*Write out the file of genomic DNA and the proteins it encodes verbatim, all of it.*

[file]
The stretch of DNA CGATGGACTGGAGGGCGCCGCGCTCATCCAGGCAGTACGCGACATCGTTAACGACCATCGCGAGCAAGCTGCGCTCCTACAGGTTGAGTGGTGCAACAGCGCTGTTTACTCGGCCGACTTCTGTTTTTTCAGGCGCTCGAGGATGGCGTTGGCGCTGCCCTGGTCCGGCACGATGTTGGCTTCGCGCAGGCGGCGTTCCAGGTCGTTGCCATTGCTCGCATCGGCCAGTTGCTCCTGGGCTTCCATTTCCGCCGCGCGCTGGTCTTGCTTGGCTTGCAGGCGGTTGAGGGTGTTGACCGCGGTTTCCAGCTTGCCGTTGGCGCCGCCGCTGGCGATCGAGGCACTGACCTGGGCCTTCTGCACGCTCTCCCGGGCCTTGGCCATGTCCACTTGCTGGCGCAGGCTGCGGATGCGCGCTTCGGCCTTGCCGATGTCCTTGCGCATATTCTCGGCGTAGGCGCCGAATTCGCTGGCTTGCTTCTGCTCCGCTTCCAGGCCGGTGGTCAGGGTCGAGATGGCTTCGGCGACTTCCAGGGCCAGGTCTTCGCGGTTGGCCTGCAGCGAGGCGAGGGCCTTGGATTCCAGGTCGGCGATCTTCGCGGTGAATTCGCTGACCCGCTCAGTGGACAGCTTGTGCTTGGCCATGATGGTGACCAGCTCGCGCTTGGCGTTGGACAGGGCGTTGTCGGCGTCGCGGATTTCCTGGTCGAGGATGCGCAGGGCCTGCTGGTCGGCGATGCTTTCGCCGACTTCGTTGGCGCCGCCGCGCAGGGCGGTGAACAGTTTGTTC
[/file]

The stretch of DNA CGATGGACTGGAGGGCGCCGCGCTCATCCAGGCAGTACGCGACATCGTTAACGACCATCGCGAGCAAGCTGCGCTCCTACAGGTTGAGTGGTGCAACAGCGCTGTTTACTCGGCCGACTTCTGTTTTTTCAGGCGCTCGAGGATGGCGTTGGCGCTGCCCTGGTCCGGCACGATGTTGGCTTCGCGCAGGCGGCGTTCCAGGTCGTTGCCATTGCTCGCATCGGCCAGTTGCTCCTGGGCTTCCATTTCCGCCGCGCGCTGGTCTTGCTTGGCTTGCAGGCGGTTGAGGGTGTTGACCGCGGTTTCCAGCTTGCCGTTGGCGCCGCCGCTGGCGATCGAGGCACTGACCTGGGCCTTCTGCACGCTCTCCCGGGCCTTGGCCATGTCCACTTGCTGGCGCAGGCTGCGGATGCGCGCTTCGGCCTTGCCGATGTCCTTGCGCATATTCTCGGCGTAGGCGCCGAATTCGCTGGCTTGCTTCTGCTCCGCTTCCAGGCCGGTGGTCAGGGTCGAGATGGCTTCGGCGACTTCCAGGGCCAGGTCTTCGCGGTTGGCCTGCAGCGAGGCGAGGGCCTTGGATTCCAGGTCGGCGATCTTCGCGGTGAATTCGCTGACCCGCTCAGTGGACAGCTTGTGCTTGGCCATGATGGTGACCAGCTCGCGCTTGGCGTTGGACAGGGCGTTGTCGGCGTCGCGGATTTCCTGGTCGAGGATGCGCAGGGCCTGCTGGTCGGCGATGCTTTCGCCGACTTCGTTGGCGCCGCCGCGCAGGGCGGTGAACAGTTTGTTC